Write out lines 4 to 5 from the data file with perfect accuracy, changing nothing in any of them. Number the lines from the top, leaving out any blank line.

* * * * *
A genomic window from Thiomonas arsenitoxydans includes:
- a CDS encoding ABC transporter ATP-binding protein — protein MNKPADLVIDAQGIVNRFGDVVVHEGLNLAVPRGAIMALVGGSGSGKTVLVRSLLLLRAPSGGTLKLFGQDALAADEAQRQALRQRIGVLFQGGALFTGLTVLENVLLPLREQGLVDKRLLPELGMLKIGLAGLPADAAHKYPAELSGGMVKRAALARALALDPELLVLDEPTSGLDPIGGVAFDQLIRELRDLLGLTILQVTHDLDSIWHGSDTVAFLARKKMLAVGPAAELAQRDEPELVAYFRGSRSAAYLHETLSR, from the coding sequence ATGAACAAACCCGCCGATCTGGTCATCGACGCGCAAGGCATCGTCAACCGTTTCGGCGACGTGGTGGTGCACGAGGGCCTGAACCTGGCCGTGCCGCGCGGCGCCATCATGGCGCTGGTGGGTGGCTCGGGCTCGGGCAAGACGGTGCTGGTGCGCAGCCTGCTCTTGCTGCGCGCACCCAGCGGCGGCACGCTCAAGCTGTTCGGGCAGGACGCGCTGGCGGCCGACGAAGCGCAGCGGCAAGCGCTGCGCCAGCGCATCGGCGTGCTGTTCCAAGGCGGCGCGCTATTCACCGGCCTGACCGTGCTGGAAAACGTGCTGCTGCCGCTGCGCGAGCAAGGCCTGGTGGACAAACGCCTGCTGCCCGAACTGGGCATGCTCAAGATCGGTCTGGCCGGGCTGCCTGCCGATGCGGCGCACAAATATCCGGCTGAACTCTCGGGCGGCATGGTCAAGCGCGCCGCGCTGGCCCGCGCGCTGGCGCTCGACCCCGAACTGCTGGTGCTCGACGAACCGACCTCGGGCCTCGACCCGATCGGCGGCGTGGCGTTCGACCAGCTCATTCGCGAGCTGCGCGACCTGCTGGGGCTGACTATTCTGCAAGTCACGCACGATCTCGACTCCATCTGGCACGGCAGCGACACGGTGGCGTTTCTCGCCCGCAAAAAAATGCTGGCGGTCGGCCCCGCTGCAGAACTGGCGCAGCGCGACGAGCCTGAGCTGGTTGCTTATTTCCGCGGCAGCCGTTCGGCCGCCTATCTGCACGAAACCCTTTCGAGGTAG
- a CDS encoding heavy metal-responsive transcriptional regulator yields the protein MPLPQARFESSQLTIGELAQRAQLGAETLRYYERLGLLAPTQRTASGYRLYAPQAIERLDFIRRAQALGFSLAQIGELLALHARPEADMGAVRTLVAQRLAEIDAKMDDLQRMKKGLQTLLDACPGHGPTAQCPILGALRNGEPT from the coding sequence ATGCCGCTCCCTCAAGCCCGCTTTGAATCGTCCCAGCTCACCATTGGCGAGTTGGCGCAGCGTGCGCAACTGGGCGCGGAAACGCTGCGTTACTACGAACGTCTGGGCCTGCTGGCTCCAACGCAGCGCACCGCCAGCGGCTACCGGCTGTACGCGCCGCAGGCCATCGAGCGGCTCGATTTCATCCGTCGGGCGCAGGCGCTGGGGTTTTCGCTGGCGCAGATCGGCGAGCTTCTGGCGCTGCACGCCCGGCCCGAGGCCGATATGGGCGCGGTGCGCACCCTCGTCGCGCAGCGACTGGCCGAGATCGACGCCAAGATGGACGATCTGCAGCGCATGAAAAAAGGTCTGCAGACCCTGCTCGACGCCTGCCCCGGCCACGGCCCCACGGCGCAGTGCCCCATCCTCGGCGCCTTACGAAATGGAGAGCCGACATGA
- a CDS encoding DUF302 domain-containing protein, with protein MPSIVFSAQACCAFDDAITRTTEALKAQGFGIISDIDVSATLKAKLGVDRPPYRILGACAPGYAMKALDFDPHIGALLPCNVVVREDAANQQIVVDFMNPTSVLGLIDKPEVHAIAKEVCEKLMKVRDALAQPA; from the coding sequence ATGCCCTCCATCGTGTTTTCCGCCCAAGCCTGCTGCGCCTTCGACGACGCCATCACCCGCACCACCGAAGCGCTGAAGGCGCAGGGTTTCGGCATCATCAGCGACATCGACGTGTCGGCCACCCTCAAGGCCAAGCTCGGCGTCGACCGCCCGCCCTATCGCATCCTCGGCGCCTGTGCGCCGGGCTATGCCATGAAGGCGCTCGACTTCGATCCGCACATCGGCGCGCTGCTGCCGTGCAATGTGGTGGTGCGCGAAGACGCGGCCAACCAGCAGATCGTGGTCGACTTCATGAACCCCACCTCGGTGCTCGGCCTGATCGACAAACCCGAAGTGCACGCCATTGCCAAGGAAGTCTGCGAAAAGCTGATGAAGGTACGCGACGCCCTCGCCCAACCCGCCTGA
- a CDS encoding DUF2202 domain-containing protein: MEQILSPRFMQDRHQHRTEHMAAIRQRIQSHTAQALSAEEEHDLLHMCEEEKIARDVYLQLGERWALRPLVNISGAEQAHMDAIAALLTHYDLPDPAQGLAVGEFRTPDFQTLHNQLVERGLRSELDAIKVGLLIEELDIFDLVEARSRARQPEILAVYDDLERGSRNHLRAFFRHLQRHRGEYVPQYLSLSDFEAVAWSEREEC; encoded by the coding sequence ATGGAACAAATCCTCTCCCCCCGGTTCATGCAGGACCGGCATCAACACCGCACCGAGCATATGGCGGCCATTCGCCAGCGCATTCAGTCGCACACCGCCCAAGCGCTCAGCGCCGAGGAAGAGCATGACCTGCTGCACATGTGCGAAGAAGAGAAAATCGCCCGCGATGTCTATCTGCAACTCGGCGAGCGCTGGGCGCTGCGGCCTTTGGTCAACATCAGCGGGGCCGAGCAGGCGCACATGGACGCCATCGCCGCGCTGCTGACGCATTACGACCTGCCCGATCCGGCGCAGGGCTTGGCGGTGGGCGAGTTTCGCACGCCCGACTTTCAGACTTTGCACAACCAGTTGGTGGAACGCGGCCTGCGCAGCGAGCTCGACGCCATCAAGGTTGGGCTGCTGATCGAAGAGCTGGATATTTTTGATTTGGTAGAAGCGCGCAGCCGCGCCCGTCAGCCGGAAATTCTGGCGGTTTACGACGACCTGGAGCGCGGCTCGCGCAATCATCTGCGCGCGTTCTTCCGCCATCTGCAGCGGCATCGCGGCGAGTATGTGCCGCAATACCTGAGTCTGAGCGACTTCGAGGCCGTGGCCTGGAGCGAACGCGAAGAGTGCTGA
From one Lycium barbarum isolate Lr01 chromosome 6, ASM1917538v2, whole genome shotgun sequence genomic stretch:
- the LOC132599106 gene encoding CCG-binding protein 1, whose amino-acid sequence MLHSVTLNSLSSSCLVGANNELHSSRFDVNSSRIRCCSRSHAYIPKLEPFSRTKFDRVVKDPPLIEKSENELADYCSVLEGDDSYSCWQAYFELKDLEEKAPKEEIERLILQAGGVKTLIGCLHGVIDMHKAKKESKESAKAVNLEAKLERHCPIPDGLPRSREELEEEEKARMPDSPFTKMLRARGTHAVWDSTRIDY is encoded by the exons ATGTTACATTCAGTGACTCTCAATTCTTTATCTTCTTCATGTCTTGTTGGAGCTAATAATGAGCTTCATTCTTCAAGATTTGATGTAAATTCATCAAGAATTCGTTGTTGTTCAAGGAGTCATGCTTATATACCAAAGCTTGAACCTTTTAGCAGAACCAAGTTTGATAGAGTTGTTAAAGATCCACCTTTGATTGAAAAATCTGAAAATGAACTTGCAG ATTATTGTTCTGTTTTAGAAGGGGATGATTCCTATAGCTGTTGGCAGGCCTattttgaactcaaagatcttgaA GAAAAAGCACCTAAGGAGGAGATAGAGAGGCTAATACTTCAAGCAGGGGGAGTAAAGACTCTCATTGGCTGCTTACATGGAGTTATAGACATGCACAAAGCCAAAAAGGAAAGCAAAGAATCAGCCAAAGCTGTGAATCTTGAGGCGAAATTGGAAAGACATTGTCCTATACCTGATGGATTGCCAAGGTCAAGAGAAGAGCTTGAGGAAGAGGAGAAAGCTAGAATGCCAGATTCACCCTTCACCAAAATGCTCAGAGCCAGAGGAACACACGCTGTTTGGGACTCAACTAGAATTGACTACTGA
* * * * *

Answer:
- a CDS encoding DUF302 domain-containing protein, with protein MPSIVFSAQACCAFDDAITRTTEALKAQGFGIISDIDVSATLKAKLGVDRPPYRILGACAPGYAMKALDFDPHIGALLPCNVVVREDAANQQIVVDFMNPTSVLGLIDKPEVHAIAKEVCEKLMKVRDALAQPA; from the coding sequence ATGCCCTCCATCGTGTTTTCCGCCCAAGCCTGCTGCGCCTTCGACGACGCCATCACCCGCACCACCGAAGCGCTGAAGGCGCAGGGTTTCGGCATCATCAGCGACATCGACGTGTCGGCCACCCTCAAGGCCAAGCTCGGCGTCGACCGCCCGCCCTATCGCATCCTCGGCGCCTGTGCGCCGGGCTATGCCATGAAGGCGCTCGACTTCGATCCGCACATCGGCGCGCTGCTGCCGTGCAATGTGGTGGTGCGCGAAGACGCGGCCAACCAGCAGATCGTGGTCGACTTCATGAACCCCACCTCGGTGCTCGGCCTGATCGACAAACCCGAAGTGCACGCCATTGCCAAGGAAGTCTGCGAAAAGCTGATGAAGGTACGCGACGCCCTCGCCCAACCCGCCTGA
- a CDS encoding DUF2202 domain-containing protein: MEQILSPRFMQDRHQHRTEHMAAIRQRIQSHTAQALSAEEEHDLLHMCEEEKIARDVYLQLGERWALRPLVNISGAEQAHMDAIAALLTHYDLPDPAQGLAVGEFRTPDFQTLHNQLVERGLRSELDAIKVGLLIEELDIFDLVEARSRARQPEILAVYDDLERGSRNHLRAFFRHLQRHRGEYVPQYLSLSDFEAVAWSEREEC; encoded by the coding sequence ATGGAACAAATCCTCTCCCCCCGGTTCATGCAGGACCGGCATCAACACCGCACCGAGCATATGGCGGCCATTCGCCAGCGCATTCAGTCGCACACCGCCCAAGCGCTCAGCGCCGAGGAAGAGCATGACCTGCTGCACATGTGCGAAGAAGAGAAAATCGCCCGCGATGTCTATCTGCAACTCGGCGAGCGCTGGGCGCTGCGGCCTTTGGTCAACATCAGCGGGGCCGAGCAGGCGCACATGGACGCCATCGCCGCGCTGCTGACGCATTACGACCTGCCCGATCCGGCGCAGGGCTTGGCGGTGGGCGAGTTTCGCACGCCCGACTTTCAGACTTTGCACAACCAGTTGGTGGAACGCGGCCTGCGCAGCGAGCTCGACGCCATCAAGGTTGGGCTGCTGATCGAAGAGCTGGATATTTTTGATTTGGTAGAAGCGCGCAGCCGCGCCCGTCAGCCGGAAATTCTGGCGGTTTACGACGACCTGGAGCGCGGCTCGCGCAATCATCTGCGCGCGTTCTTCCGCCATCTGCAGCGGCATCGCGGCGAGTATGTGCCGCAATACCTGAGTCTGAGCGACTTCGAGGCCGTGGCCTGGAGCGAACGCGAAGAGTGCTGA